Calhoun-Peach fallout: GHSA adds 7th official for football playoffs

There won’t be instant replay in Georgia high school football next season, but the controversial Peach County-Calhoun state championship game has led to one significant rule change – the addition of a seventh on-field official for the playoffs.

The GHSA approved the measure this week at its spring executive committee meeting in Macon. The association also announced changes in the way it will select playoff officials.

The seventh official – the back judge – will be positioned behind the defense. A back judge would have been in position to assist in the Class AAA final last year, when it was ruled by a trailing side judge that a Peach County receiver failed to catch a fourth-down pass that could’ve given his team a go-ahead touchdown in the fourth quarter. Calhoun got possession and held on to win 10-6.

A video replay, versions of which went viral on social media, revealed that the player did catch the ball. Other video showed that the receiver went out of bounds before making the catch, which might’ve nullified the reception if called, but regardless, the net result was an outcry among fans and school officials to improve officiating in big games.

A state representative from Peach County’s district introduced a long-shot bill that would require the GHSA to mandate instant replay to review calls in all games, but the GHSA believes a seventh on-field official is a more practical and economical fix.

The NFL employs seven on-field officials, and most college conferences have gone to eight, but the National Federation of State High School Associations sets no minimum, leaving that decision to each state. Some states operate with as few as four. Five and six are the norm. The GHSA has used six for more than 20 years and will continue with six until the playoffs.

‘’The more eyes out there, the better,’’ GHSA associate director Tommy Whittle said. ‘’With six, if you put two deep judges on the sidelines, you’re weaker in the middle. With these spread offenses sending three deep, the umpire has to have his head on a swivel in the middle of the field. That’s really tough to do. We’ve got good officials. We’ve just got to tweak it a little to get everybody in the right spot.’’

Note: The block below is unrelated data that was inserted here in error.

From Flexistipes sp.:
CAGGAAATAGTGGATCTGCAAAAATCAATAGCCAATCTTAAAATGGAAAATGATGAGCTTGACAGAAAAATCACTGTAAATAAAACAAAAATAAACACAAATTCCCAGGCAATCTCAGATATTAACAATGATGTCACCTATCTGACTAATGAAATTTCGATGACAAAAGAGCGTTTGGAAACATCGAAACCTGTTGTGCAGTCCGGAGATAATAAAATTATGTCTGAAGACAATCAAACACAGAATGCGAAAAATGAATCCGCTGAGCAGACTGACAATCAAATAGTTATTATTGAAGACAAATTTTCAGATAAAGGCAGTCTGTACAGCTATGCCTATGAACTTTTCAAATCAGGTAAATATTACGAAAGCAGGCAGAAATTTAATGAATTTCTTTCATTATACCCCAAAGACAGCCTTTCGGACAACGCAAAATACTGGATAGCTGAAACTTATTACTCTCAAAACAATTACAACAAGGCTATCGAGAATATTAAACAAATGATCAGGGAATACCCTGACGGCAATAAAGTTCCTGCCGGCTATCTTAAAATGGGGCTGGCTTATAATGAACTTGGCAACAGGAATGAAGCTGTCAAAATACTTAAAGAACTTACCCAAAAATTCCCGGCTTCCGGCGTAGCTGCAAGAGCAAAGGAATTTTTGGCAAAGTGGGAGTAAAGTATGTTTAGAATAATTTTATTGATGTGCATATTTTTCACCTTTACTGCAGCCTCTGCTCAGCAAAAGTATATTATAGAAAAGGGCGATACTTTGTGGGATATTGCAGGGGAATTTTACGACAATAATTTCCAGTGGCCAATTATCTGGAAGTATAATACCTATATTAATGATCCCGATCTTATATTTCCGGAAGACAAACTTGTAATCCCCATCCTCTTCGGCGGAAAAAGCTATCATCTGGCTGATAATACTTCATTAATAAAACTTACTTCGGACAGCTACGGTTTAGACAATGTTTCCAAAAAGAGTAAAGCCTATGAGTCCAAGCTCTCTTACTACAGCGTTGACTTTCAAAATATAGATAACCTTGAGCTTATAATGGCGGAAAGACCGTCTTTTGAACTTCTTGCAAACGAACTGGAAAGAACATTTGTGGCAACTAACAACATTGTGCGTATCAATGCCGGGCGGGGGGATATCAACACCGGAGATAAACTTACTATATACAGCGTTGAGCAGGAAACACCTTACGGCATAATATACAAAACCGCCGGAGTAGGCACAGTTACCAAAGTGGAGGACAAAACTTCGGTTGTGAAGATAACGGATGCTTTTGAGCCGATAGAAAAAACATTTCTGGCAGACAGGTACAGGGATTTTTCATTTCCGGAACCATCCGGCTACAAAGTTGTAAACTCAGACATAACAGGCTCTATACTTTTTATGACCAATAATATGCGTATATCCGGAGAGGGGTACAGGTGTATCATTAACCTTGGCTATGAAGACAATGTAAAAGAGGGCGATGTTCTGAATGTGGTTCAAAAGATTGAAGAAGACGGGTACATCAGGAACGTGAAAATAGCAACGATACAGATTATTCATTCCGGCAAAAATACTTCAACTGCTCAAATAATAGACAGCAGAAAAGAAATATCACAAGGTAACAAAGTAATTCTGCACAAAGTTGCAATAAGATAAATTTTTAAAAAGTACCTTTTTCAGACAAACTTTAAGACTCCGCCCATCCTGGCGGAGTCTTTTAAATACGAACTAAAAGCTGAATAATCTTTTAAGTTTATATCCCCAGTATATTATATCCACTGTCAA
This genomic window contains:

The GHSA will do camps this summer on seven-man mechanics. It has experimented with an optional seventh official in the past unofficially, but schools have been reluctant to take on the added expense. An on-field official is paid $150 per game in the playoffs. The GHSA will off-set the cost of the seventh official by reducing the number on the chain crew to three from four. Chain crew members get $75 per playoff game.

“One call in the playoffs may be worth the [extra] $75,’’ Whittle said. ‘’The main thing is to be as good as we can for playoffs. The players and coaches deserve it.’’

The total cost for 232 playoff games will come to $17,400. Whittle said there aren’t enough trained officials to have seven in the regular season, when there are as many as 175 games per week.

Whittle also talked Monday at the executive committee meeting about a new way to select playoff officials. Historically, the GHSA has chosen the highest-rated crews from its officials associations, but there were complaints that outstanding individual officials on weaker crews were excluded from bigger playoff games.

So beginning two years ago, the GHSA began taking the highest-rated individual officials and formed what some called all-star regional crews. But that method came under fire last season, again sparked by the Calhoun-Peach County game, when it was argued that all-star crews might lack the familiarity or chemistry to negotiate or overrule calls.

Beginning next season, the GHSA will continue to pick highly rated individual officials but will form playoff crews earlier and let them work regular-season games so they have more time to mesh.

‘’They will be a regular-season crew by the time they get to the finals,’’ Whittle said.